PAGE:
A curious thing happened at a concert of mine last week. We had rehearsed in the afternoon (piano plus string quartet) and when everyone was comfortable with the positions of their chairs and instruments, we marked up the stage with various colours of sticky tape so that the backstage team knew where to put everything in the evening.
A few hours later, we all came back in concert clothes. We went on stage, bowed to the audience and sat down. Almost at once, one of the string players turned round to me and said, ‘I’m sorry, I haven’t got room to play. You’ll need to move the piano back a bit.’ I glanced down and saw that the piano was exactly in the agreed place, its legs precisely within the yellow tape box. And my colleague’s chair was precisely in the same spot as it had been. However, he was waving his arms agitatedly to demonstrate that he didn’t have room to play, so I stood up, and several of us moved the piano a foot or so backwards.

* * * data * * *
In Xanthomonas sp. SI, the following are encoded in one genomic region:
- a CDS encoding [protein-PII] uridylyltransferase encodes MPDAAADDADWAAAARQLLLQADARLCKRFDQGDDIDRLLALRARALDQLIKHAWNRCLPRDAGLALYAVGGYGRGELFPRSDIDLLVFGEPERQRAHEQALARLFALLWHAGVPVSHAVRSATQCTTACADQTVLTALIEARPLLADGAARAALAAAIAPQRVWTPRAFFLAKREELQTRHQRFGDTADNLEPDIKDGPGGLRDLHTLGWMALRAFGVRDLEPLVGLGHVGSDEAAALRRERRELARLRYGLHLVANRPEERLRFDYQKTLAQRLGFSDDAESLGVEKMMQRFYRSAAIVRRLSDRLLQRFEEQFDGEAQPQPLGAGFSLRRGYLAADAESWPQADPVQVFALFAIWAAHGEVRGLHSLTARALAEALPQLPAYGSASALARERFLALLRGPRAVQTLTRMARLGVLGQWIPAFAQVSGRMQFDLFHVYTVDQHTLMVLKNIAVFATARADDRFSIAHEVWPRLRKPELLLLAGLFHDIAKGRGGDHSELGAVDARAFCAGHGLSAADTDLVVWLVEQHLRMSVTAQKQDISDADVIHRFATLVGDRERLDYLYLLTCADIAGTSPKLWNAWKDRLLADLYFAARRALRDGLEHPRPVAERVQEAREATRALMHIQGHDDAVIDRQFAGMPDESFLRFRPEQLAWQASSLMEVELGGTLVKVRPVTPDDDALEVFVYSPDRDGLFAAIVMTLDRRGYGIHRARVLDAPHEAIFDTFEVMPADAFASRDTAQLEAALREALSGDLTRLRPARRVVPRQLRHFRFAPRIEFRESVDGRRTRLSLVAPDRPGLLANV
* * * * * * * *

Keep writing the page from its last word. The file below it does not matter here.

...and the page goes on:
Afterwards, we mused on what had happened. Why did my colleague feel that he had enough room to move during the rehearsal, but not enough during the concert? We agreed that subtle things happen in the performer’s mind between rehearsal and performance. When an audience is present, some performers seem to feel suddenly bigger, others suddenly smaller. I often find that the piano stool, which I’ve carefully left at ‘the right height’, suddenly feels too high or too low when I come on stage for the performance. Even coming back in concert clothes may make a difference. Whatever the reason, it seems that people change in size between rehearsal and performance.